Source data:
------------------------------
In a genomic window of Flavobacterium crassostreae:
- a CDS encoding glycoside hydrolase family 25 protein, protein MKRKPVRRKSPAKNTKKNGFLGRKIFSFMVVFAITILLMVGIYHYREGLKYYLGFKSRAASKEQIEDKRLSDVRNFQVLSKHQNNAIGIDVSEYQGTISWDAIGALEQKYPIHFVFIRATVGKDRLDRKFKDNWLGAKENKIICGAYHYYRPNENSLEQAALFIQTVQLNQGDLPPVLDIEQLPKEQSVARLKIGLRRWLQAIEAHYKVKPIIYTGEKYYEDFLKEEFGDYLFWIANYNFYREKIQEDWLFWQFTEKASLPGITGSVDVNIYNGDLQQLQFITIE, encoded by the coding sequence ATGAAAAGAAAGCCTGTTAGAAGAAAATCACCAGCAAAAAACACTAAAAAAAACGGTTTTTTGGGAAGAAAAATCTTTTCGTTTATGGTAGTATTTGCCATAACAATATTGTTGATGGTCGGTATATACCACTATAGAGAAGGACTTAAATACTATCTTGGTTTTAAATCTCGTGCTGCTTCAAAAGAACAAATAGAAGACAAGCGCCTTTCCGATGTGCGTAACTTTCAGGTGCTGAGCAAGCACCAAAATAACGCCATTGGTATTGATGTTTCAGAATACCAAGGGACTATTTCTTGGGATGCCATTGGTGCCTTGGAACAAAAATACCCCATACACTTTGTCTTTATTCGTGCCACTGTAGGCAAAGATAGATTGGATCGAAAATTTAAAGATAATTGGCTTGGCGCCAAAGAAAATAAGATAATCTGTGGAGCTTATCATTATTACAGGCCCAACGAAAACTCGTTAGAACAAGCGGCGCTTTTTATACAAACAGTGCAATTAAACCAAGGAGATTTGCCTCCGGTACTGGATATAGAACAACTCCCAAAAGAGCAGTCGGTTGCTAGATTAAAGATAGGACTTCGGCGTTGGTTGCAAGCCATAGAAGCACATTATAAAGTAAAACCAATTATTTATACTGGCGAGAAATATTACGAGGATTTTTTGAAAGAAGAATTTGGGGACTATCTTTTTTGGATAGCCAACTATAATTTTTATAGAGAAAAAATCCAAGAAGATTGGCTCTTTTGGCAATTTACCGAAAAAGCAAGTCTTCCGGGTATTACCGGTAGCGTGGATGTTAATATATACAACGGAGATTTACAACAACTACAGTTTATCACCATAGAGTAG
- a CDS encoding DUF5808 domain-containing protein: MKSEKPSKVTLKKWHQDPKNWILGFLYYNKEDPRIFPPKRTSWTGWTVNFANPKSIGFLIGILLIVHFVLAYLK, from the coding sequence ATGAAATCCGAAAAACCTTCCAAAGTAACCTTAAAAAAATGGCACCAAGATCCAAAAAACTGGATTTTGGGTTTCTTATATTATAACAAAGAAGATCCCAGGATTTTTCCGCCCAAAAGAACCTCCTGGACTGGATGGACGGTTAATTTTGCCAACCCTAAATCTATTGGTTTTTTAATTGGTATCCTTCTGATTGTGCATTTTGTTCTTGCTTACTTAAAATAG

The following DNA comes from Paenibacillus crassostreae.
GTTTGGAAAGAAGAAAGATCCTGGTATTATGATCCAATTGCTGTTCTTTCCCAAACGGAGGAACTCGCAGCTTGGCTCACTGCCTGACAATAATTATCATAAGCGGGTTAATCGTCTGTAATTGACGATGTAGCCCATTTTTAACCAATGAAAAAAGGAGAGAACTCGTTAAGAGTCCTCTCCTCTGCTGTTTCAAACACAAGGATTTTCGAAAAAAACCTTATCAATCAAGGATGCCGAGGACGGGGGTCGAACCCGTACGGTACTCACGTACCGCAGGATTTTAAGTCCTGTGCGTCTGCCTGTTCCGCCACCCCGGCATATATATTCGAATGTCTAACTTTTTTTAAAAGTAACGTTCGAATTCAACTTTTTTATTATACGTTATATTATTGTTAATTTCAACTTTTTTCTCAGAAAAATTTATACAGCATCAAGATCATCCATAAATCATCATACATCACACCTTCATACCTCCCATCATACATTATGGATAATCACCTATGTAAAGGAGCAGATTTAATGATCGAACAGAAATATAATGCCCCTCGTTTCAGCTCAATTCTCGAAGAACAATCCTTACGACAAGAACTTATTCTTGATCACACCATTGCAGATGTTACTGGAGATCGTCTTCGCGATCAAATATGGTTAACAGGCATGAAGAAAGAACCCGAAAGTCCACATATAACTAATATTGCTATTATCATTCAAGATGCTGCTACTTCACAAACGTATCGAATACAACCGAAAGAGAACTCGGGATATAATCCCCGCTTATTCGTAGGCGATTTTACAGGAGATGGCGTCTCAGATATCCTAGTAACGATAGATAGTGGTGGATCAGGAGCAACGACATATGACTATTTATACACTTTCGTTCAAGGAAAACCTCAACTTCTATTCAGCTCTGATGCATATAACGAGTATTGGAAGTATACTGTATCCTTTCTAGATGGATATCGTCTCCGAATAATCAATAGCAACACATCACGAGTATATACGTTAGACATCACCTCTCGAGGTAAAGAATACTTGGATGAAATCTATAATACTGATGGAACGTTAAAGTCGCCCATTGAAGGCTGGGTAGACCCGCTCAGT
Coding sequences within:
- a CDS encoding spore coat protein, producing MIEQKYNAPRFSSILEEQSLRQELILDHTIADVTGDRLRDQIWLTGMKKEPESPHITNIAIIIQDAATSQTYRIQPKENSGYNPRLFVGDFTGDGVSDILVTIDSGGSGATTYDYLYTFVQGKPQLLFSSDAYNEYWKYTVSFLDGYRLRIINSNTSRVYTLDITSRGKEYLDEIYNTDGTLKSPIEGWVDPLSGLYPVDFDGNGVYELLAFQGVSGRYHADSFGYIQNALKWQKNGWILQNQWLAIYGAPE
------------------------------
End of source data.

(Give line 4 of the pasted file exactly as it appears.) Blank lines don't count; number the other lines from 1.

The following DNA comes from Paenibacillus crassostreae.